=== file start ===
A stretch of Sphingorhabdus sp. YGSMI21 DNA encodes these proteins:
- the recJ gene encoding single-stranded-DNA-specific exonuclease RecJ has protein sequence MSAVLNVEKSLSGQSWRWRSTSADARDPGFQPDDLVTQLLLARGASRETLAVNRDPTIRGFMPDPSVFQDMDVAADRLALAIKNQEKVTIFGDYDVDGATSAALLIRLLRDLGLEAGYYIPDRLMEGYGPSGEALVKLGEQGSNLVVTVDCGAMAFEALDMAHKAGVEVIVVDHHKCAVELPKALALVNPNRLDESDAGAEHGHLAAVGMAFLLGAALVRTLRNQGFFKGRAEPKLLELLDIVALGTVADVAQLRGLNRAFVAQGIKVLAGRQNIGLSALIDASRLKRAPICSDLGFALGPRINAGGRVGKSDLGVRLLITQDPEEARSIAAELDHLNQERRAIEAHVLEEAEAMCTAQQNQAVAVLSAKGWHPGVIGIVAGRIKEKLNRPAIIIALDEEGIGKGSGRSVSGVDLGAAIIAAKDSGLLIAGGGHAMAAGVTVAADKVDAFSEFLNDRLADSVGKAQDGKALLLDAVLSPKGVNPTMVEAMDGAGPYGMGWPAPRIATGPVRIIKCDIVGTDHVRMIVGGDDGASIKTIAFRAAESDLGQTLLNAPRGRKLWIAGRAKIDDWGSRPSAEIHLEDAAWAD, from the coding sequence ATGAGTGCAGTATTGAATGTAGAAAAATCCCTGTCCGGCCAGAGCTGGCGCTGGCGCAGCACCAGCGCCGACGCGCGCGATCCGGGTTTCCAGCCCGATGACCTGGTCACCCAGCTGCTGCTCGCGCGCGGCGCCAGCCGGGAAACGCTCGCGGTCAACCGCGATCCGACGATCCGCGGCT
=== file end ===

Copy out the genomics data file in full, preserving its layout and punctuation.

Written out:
A stretch of Sphingorhabdus sp. YGSMI21 DNA encodes these proteins:
- the recJ gene encoding single-stranded-DNA-specific exonuclease RecJ has protein sequence MSAVLNVEKSLSGQSWRWRSTSADARDPGFQPDDLVTQLLLARGASRETLAVNRDPTIRGFMPDPSVFQDMDVAADRLALAIKNQEKVTIFGDYDVDGATSAALLIRLLRDLGLEAGYYIPDRLMEGYGPSGEALVKLGEQGSNLVVTVDCGAMAFEALDMAHKAGVEVIVVDHHKCAVELPKALALVNPNRLDESDAGAEHGHLAAVGMAFLLGAALVRTLRNQGFFKGRAEPKLLELLDIVALGTVADVAQLRGLNRAFVAQGIKVLAGRQNIGLSALIDASRLKRAPICSDLGFALGPRINAGGRVGKSDLGVRLLITQDPEEARSIAAELDHLNQERRAIEAHVLEEAEAMCTAQQNQAVAVLSAKGWHPGVIGIVAGRIKEKLNRPAIIIALDEEGIGKGSGRSVSGVDLGAAIIAAKDSGLLIAGGGHAMAAGVTVAADKVDAFSEFLNDRLADSVGKAQDGKALLLDAVLSPKGVNPTMVEAMDGAGPYGMGWPAPRIATGPVRIIKCDIVGTDHVRMIVGGDDGASIKTIAFRAAESDLGQTLLNAPRGRKLWIAGRAKIDDWGSRPSAEIHLEDAAWAD, from the coding sequence ATGAGTGCAGTATTGAATGTAGAAAAATCCCTGTCCGGCCAGAGCTGGCGCTGGCGCAGCACCAGCGCCGACGCGCGCGATCCGGGTTTCCAGCCCGATGACCTGGTCACCCAGCTGCTGCTCGCGCGCGGCGCCAGCCGGGAAACGCTCGCGGTCAACCGCGATCCGACGATCCGCGGCT